The only way that the independent supermarket sector can remain viable and grow is by spending the time and effort necessary to fully explore ways of differentiating itself from Coles and Woolworths. While this will be no easy task, the sooner the independent supermarket sector focuses on exploring such approaches (rather than continually trying to get legislative relief from what they believe is “unfair” competition), the better.

[1] Cited in Roscoe Pound, A Selection of Cases on the Law of Torts, Cambridge Harvard University Press, 1919 at http://archive.org/stream/selectionofcases00amesuoft/selectionofcases00amesuoft_djvu.txt

[2] Master Grocers Australia, Lets Have Fair Competition!: The risk of losing retail diversity, choice and true competition in the Australian supermarket industry at http://www.mga.asn.au/files/5313/4482/4428/Fair_Competition_Release_Aug2012.pdf

[3] Pound, op. cit., footnote 1.

[4] Ibid.

[5] http://competitionandconsumerprotectionlaw.blogspot.com.au/2012/05/acccs-investigation-of-woolworths-and.html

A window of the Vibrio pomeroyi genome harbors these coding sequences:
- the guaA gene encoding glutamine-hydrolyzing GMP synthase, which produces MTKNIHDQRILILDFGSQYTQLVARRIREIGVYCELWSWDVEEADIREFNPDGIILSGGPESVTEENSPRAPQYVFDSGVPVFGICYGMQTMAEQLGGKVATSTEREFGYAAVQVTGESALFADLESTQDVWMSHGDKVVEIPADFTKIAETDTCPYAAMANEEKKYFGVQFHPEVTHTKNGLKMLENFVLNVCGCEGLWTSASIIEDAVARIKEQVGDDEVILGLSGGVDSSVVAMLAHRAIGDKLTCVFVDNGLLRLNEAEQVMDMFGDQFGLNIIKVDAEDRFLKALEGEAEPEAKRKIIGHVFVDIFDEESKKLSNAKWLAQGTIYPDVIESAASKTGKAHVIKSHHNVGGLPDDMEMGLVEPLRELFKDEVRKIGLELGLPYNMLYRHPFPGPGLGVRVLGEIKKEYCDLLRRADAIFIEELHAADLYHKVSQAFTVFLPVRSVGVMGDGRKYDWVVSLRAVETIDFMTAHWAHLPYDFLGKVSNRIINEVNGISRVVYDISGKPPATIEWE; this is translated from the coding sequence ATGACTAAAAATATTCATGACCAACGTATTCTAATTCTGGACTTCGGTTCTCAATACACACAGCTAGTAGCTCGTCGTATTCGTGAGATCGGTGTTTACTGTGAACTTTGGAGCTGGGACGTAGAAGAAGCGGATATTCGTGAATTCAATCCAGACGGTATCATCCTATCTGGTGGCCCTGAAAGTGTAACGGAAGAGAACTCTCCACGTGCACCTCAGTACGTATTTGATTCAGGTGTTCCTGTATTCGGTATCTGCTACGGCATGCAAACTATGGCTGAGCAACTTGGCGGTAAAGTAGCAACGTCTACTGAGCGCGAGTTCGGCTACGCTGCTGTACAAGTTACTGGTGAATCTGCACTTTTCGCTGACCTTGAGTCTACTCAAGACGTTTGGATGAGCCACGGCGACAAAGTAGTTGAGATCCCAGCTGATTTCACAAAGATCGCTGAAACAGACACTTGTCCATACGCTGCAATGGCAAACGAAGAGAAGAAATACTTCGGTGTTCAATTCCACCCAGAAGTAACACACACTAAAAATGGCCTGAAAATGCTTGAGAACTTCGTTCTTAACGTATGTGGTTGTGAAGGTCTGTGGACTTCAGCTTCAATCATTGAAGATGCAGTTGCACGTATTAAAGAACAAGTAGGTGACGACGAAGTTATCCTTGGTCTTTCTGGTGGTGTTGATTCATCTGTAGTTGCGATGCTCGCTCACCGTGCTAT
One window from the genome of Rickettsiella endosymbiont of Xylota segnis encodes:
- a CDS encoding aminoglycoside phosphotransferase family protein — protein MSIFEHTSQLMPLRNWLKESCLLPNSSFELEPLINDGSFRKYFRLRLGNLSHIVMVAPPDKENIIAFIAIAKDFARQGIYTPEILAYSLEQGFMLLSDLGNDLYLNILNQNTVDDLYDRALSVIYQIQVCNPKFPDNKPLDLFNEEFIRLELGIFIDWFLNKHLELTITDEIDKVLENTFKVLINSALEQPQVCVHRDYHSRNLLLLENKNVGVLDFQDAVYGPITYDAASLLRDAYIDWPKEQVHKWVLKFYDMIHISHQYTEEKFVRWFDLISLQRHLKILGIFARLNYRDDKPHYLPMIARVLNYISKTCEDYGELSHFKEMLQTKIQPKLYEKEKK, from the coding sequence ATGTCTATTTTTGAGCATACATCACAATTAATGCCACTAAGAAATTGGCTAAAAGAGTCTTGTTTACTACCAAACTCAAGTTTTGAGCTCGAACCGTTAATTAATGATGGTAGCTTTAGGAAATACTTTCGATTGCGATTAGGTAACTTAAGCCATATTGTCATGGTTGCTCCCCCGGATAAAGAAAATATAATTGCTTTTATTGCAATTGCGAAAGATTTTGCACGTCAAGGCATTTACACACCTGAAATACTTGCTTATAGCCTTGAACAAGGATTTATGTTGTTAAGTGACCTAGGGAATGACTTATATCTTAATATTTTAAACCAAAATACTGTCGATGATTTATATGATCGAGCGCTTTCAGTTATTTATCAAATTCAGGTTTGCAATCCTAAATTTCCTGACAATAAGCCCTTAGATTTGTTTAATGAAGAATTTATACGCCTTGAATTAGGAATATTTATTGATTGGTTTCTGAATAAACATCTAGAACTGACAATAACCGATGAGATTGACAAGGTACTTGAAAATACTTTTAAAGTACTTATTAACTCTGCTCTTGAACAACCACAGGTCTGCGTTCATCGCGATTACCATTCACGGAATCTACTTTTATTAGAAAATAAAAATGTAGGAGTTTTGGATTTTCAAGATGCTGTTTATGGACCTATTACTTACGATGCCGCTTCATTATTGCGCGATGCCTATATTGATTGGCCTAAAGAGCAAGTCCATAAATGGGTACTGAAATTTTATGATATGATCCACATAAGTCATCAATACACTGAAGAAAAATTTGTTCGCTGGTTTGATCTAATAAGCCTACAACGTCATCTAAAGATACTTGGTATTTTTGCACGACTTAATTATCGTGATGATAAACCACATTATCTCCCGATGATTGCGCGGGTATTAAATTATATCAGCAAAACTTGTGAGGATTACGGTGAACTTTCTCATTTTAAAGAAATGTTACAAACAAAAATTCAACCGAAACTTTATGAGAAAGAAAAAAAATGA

Tuesday, 14 August 2012

Top 5 Viewed Blog Posts of All Time

The following are the Top 5 Viewed Blog Posts on the Competition and Consumer Protection Law Blog of All Time (or in other words since the inception of this blog four years ago):

Number 5

Stocktake of the ACCC’s new powers and remedies under the Australian Consumer Law – the first 18 months - Part 3: Pecuniary penalties, disqualification orders and non-party redress


Number 4

Warranties Against Defects: Coming to grips with Regulation 90 of the Competition and Consumer Regulations 2010


Number 3

The Relationship between Competition Law and Labour Law


Number 2 

Clarifying the Publishers’ Defence – Bond v Barry [2007] FCA 1484


and the

Number 1 Viewed Blog Entry of All Time 

Messcash: A Comedy of Errors